Electronic Products & Technology

Underperforming Cylance affects Blackberry revenues

Performance of the software services segment remained subdued throughout Q1 2020, says GlobalData

July 19, 2020  EP&T Magazine

Source: GlobalData

Blackberry’s sentiments declined by 16% in the fiscal first quarter of 2020, compared to Q4 in 2019, due to revenue and gross margin drops in its struggling software services segment, according to GlobalData, a leading data and analytics company.

The revenues declined by approximately 12%. The performance of Cylance, a part of the software services segment, remained subdued throughout the period, even as cybersecurity demand surged due to increasing work-from-home policies during the pandemic, says GlobalData, a leading data and analytics company.

“Blackberry’s decline comes as a surprise, as endpoint security competitors such as Crowdstrike have shown revenue growth of 85% in Q1 2020,” says Rinaldo Pereira, senior analyst at GlobalData. “Furthermore, despite reducing Q1 2020 estimates in February 2020, Blackberry was unable to match its expectations.”

Pereira continues: “According to Blackberry, headwinds in the automotive and embedded systems businesses caused a decline in revenues. However, Cylance’s year-on-year quarterly revenue slump (around 4%) also played a significant role in the company’s sentimental drop.”

Source: GlobalData

Interestingly, mentions of ‘Cylance’ in earnings transcripts were down 81% in Q1 2020, compared to Q4 2019, as tracked by GlobalData’s Filing Analytics platform. Blackberry has not emphasized on solutions to improve Cylance’s performance in the earnings transcript, yet it is optimistic about the subsidiary’s customer growth.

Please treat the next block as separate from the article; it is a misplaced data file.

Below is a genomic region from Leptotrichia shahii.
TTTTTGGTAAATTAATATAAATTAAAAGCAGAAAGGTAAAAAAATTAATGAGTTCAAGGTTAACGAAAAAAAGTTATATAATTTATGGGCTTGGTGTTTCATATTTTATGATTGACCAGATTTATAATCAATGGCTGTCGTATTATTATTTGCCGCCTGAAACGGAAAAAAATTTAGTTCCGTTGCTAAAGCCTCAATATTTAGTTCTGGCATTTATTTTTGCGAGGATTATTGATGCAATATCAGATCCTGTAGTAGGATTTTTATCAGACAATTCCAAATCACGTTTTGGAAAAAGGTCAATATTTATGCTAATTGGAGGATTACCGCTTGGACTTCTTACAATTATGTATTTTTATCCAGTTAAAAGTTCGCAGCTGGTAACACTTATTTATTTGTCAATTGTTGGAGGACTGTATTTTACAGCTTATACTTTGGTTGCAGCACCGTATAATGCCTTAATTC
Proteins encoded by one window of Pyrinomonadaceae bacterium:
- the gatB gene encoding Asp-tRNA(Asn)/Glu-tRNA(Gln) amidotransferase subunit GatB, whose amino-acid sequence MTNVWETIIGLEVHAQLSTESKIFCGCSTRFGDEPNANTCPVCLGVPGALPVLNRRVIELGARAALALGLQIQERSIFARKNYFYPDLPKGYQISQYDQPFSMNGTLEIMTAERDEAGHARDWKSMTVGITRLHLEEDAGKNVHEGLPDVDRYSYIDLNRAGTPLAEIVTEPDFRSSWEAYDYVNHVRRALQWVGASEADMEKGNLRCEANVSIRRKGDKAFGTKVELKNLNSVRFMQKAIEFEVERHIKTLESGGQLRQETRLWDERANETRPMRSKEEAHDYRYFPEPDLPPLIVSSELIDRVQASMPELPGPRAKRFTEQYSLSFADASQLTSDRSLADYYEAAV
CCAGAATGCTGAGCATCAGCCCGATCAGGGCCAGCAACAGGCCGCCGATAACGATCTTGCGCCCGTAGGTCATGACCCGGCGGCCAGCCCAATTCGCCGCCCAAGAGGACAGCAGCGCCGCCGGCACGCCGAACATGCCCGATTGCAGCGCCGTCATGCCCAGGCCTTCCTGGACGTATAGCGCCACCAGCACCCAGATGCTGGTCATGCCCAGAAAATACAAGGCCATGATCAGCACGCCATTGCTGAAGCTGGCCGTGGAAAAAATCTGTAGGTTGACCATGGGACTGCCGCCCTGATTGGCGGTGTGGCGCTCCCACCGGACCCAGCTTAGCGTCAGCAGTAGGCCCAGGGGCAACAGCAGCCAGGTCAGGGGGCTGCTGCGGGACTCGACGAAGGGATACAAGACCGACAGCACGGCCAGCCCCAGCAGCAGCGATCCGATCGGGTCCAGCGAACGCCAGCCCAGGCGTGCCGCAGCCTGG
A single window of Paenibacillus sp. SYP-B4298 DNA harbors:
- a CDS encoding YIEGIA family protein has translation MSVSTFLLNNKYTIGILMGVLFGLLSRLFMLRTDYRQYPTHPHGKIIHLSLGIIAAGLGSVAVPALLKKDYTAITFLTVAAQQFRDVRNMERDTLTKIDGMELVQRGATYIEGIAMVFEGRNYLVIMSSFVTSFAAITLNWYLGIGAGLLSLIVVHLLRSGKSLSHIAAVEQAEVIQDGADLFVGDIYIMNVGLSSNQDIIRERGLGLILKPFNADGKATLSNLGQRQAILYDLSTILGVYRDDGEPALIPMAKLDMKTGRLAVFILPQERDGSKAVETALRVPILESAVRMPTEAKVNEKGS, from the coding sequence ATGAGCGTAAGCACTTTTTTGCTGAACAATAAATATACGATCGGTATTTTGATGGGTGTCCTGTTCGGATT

Under Cylance, now referred to as the Spark platform, Blackberry faced goodwill impairment charges of US$594m during Q1 2020. Nevertheless, Blackberry seems optimistic and expects double-digit growth post the pandemic situation. However, the cybersecurity firm did not issue any guidance in contrast to its counterpart Crowdstrike, which raised its full-year expectations.

Blackberry’s posted and active jobs have also been volatile, suggesting that it is conservative in its investments. Cash and investments were down 3.5% by the end of May 2020 as compared to February 2020. Blackberry further commented on maintaining a headcount balance by hiring in certain divisions and cutting of jobs in another, while focusing on senior-level hiring.

Pereira concludes: “Blackberry has moved on from phone manufacturing to focus on software solutions. In 2019, Cylance was expected to be a key part of its future cybersecurity gains. However, its 2020 (to May) performance has been substandard. With work-from-home policies likely to continue until the end of 2020, it will be fascinating if Blackberry gains ground and improves Cylance’s performance, as the management has commented on improving margins.”


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